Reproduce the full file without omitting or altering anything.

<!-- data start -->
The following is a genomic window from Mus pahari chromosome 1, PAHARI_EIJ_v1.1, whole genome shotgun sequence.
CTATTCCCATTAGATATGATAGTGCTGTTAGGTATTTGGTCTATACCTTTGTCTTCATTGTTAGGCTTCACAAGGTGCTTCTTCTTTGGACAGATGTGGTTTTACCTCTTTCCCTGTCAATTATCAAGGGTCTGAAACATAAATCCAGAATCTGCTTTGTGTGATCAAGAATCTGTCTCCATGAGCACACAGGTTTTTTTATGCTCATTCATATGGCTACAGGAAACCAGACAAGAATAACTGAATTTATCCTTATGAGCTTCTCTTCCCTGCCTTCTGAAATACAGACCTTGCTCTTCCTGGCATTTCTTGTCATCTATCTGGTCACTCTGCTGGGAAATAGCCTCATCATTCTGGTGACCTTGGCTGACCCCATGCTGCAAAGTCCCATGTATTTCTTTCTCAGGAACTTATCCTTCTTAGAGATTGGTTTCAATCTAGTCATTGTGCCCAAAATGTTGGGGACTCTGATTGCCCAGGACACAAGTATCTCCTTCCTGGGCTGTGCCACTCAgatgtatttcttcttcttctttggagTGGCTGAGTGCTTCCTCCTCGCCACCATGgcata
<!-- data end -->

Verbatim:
The following is a genomic window from Mus pahari chromosome 1, PAHARI_EIJ_v1.1, whole genome shotgun sequence.
CTATTCCCATTAGATATGATAGTGCTGTTAGGTATTTGGTCTATACCTTTGTCTTCATTGTTAGGCTTCACAAGGTGCTTCTTCTTTGGACAGATGTGGTTTTACCTCTTTCCCTGTCAATTATCAAGGGTCTGAAACATAAATCCAGAATCTGCTTTGTGTGATCAAGAATCTGTCTCCATGAGCACACAGGTTTTTTTATGCTCATTCATATGGCTACAGGAAACCAGACAAGAATAACTGAATTTATCCTTATGAGCTTCTCTTCCCTGCCTTCTGAAATACAGACCTTGCTCTTCCTGGCATTTCTTGTCATCTATCTGGTCACTCTGCTGGGAAATAGCCTCATCATTCTGGTGACCTTGGCTGACCCCATGCTGCAAAGTCCCATGTATTTCTTTCTCAGGAACTTATCCTTCTTAGAGATTGGTTTCAATCTAGTCATTGTGCCCAAAATGTTGGGGACTCTGATTGCCCAGGACACAAGTATCTCCTTCCTGGGCTGTGCCACTCAgatgtatttcttcttcttctttggagTGGCTGAGTGCTTCCTCCTCGCCACCATGgcata